Trient: Population 300

Not a bad view to wake up to.

After Interlaken, I met up with my friend Cédric, whom I’d met in Wicklow, and his family. For two days, I stayed with them in a tiny town in the Canton du Valais in French Switzerland with a view of Mont Blanc. The region of the French and Swiss Alps is one of the prettiest in Europe, full of little towns of no more than half a thousand people running down sloping mountainsides or nestled in valleys. Trient, thankfully, is in a valley.

It’s a dream. Quiet, remote, bordered by unfettered mountains of pine forest and perfect blue skies and filled with fresh mountain air. You could walk it from end to end in ten minutes. There’s not much to it; a pink church on the hill, a rocky stream running through town, a few cows and horses grazing on the side, and little scattered houses, perfect in their loose and imperfect conformity to the Swiss ski lodge ideal implanted firmly in my mind. In the center is a hotel with one café, which I don’t think I ever saw anyone visit.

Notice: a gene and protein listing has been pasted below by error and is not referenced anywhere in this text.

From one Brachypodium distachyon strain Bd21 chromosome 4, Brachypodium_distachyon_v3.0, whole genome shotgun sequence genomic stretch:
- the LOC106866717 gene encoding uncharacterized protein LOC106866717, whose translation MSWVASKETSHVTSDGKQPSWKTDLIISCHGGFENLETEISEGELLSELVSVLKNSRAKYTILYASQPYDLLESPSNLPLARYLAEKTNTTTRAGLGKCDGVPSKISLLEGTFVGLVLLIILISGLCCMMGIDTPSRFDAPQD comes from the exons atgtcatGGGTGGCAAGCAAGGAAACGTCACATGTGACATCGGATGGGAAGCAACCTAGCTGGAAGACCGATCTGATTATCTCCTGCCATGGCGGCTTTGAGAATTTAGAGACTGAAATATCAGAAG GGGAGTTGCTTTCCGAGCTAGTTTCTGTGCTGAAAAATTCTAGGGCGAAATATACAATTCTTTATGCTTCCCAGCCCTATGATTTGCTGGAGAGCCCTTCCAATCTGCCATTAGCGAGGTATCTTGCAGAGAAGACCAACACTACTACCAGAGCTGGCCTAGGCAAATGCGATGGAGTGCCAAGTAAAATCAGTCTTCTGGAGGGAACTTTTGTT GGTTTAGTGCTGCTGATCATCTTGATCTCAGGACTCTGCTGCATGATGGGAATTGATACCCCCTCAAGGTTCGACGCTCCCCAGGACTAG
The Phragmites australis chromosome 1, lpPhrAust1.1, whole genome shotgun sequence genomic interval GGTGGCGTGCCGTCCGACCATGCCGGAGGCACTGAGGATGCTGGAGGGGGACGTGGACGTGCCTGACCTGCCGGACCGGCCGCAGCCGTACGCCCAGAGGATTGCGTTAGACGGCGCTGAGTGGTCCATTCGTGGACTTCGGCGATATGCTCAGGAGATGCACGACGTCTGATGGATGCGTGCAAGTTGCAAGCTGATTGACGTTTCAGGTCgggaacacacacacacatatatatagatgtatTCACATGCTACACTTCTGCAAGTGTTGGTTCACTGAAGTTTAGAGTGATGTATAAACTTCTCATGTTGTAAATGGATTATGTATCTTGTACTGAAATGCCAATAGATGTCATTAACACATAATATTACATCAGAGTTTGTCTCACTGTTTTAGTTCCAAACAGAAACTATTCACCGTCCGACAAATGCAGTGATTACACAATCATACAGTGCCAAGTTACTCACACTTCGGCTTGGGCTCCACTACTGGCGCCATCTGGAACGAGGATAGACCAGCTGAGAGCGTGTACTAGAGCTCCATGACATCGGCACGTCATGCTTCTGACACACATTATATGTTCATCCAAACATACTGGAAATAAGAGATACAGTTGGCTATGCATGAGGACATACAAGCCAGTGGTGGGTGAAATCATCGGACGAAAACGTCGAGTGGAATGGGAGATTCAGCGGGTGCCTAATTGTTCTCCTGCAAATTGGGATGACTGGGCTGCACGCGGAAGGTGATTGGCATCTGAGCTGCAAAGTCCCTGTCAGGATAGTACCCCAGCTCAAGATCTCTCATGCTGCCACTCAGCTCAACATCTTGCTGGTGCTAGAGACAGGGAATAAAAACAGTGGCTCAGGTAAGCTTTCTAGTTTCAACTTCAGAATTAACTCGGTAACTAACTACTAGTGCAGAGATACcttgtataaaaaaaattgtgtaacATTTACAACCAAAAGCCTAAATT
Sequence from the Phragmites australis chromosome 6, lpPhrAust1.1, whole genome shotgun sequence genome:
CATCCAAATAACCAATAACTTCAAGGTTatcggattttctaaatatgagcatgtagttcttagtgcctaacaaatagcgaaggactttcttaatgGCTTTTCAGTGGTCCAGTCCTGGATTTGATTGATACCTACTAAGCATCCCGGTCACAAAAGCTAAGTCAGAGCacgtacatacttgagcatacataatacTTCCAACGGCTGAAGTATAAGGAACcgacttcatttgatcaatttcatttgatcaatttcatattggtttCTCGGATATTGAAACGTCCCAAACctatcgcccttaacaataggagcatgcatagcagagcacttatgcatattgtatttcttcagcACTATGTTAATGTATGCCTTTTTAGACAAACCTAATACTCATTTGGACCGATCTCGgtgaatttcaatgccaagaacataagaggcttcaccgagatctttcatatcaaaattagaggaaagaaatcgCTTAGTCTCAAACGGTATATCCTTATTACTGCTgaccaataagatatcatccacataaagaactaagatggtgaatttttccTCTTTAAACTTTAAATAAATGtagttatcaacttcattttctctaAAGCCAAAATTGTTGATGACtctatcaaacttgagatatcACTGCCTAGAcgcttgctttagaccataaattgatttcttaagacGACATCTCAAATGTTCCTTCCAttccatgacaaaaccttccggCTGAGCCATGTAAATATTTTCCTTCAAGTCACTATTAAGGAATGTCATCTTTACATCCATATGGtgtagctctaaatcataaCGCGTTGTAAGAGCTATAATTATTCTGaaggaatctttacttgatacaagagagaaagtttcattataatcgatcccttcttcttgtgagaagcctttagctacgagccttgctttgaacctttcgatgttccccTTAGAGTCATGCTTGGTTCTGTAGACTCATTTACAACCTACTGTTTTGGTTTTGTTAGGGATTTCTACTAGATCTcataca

Tiny Country, Many Faces: The Story of Switzerland

Welcome to Interlaken

There is a joke, or not a joke, that even Swiss people don’t know what they are. The country has four languages – French, German, Italian, and Romansch, which even most Swiss people don’t speak. When you take a tiny portion from a tiny population, that makes 200 people in the world who speak a language. That’s a joke; it’s probably closer to 2000. Imagine if your high school spoke its own language understood nowhere else in the world. In a way that is the case, at least if you went to my high school. They/we were a breed of their/our own (I just had my 5 year reunion).

Yet the Swiss are decidedly not German, or French, and definitely not Italian. You should hear the way the Swiss and Germans talk about each other. It’s funny because the other countries hate both of them. And nobody likes the French. And why not throw in the Austrians as well, since they don’t like anybody. I met an anthropology student from Vienna who literally went “blah!” while tossing his head when I asked what European cultures he studied (he was more interested in other continents… fair enough. But “blah!”?).